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Latest GOP Debate Sets Stage for Final Stretch of Pre-Primary Campaigning

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 It would be a stretch to call last night's Republican presidential debate, hosted by CNN in Las Vegas, a game-changer.

“If you were looking for the fifth GOP debate of this topsy-turvy 2015 to upend or reshuffle this race, you came away sorely disappointed,” wrote Amy Walter of the Cook Political Report.

But with less than two months to the opening nominating contests in Iowa and New Hampshire, last night’s debate did reveal (or reinforce) a few themes to watch for as the GOP race intensifies.

Cruz and Rubio go head-to-head

While Donald Trump continues to lead in national polls, pundits have been hyping the potential for a clash between Ted Cruz and Marco Rubio as a conservative alternative to the political outsider. The night’s speaking time reflected the growing buzz around this rivalry: The two senators got to talk the longest, and spent a good portion of that time engaging with each other over immigration and foreign policy priorities. As noted by a National Review wrap-up, what’s particularly interesting is that the two focused on engaging with one another instead of challenging the frontrunner.

“Both senators… appear to have decided that one of two things is true: Either Trump will fall on his own, or he can be dealt with later,” writes RameshPonnuru

Trump (mostly) sticks to his script

For the most part, the frontrunner maintained an unusually low-profile — at least compared to earlier debates, where he seemed to be the main focus. Trump stuck by his recent pledge to at least temporarily ban Muslims from entering the United States and by most of his standard talking points.

He did walk back at least one recent suggestion that he might bolt from the Republican race to run as an independent candidate and — in a departure from his usual insults — said he’s “gained great respect” for Republican leaders and his fellow candidates.

Bush, Kasich and Fiorina try to rise above political bickering — with varying successes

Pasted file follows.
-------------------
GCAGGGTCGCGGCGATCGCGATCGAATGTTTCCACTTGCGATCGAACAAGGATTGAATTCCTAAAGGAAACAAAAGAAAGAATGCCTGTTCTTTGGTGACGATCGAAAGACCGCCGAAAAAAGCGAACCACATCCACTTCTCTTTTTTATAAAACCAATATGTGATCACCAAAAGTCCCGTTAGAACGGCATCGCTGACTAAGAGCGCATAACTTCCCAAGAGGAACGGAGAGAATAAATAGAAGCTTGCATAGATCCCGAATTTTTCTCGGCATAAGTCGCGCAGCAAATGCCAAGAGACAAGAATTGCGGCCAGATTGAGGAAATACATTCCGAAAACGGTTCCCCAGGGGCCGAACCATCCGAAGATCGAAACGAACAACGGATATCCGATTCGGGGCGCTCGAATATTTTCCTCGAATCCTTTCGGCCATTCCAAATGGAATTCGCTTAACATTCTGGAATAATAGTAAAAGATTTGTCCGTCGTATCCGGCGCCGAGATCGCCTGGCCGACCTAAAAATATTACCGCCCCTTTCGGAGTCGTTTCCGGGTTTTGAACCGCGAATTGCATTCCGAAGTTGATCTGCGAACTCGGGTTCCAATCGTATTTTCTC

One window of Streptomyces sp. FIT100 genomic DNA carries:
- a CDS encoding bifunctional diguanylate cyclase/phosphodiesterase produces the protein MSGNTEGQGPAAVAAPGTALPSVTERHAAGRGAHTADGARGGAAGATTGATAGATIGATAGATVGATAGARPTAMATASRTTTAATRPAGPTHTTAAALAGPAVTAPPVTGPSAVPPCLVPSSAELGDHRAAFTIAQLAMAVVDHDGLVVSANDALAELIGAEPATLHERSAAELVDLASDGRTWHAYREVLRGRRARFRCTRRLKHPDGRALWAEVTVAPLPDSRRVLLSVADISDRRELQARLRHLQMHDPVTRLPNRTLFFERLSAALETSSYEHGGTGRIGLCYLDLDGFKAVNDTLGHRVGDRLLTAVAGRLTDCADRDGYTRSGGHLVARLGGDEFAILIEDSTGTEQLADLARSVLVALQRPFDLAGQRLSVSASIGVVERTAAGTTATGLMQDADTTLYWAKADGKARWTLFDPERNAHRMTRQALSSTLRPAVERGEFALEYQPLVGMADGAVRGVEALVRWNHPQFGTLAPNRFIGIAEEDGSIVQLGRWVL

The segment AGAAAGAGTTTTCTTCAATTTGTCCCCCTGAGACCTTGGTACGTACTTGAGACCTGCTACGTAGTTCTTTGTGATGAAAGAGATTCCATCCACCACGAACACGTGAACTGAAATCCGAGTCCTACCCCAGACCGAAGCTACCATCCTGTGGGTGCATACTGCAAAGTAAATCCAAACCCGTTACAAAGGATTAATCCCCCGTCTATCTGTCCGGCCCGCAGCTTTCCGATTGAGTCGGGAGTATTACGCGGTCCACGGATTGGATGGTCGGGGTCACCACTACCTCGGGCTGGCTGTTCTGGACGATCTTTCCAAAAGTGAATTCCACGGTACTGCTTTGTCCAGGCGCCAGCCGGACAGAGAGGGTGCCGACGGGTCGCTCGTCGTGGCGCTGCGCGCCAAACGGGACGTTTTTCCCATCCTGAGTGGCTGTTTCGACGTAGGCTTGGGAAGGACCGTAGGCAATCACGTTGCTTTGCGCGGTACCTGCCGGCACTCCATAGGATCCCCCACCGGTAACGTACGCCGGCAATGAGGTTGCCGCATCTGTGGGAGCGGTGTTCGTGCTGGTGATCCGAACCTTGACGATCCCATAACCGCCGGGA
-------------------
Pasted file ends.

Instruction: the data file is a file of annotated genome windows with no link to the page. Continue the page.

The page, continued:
As with earlier debates, Jeb Bush kept trying to cast himself as the levelheaded “adult” on stage. Bush directed most of his attention to Trump, describing him as a "chaos candidate" and casting him as a foil.

JohnKasich began the night by sharing with the crowd his daughter's remark that doesn't like politics because “there’s too much fighting, too much yelling." For the rest of the night, Kasich tried repeatedly to interrupt other candidates’ squabbling with pleas for more civility and a pitch for unity.

Carly Fiorina, later on, also tried to interrupt an argument between Cruz and Rubio by positioning herself above the bickering. She tried a few times to make her point — “This is why the nation is fed up…” — but wasn’t able to expand much more before the moderators ushered the conversation along.

Christie’s back in the big leagues, and trying to make the most of it

Tuesday’s debate marked a return to the main stage for Chris Christie, who was relegated to the so-called “undercard” debate last round. The New Jersey governor, who’s seen a resurgence in New Hampshire recently, tried to take advantage of the night’s national security focus by stressing (at least five different times) his past experience as a federal prosecutor.  This is a theme he's been stressing on the campaign trail in New Hampshire, and it's likely to continue as he keeps pushing for a comeback.

To catch up more on last night’s debate, you can read the full transcript from CNN. For the abridged version, NPR has a recap in less than 100 words and CNN has a recap that's just 90 seconds. For a "by the numbers" look at speaking times, topics mentioned and more, try this summary from Bloomberg. And for a closer look at the accuracy of some of the candidates' statements, try these fact-checks from AP and Politifact.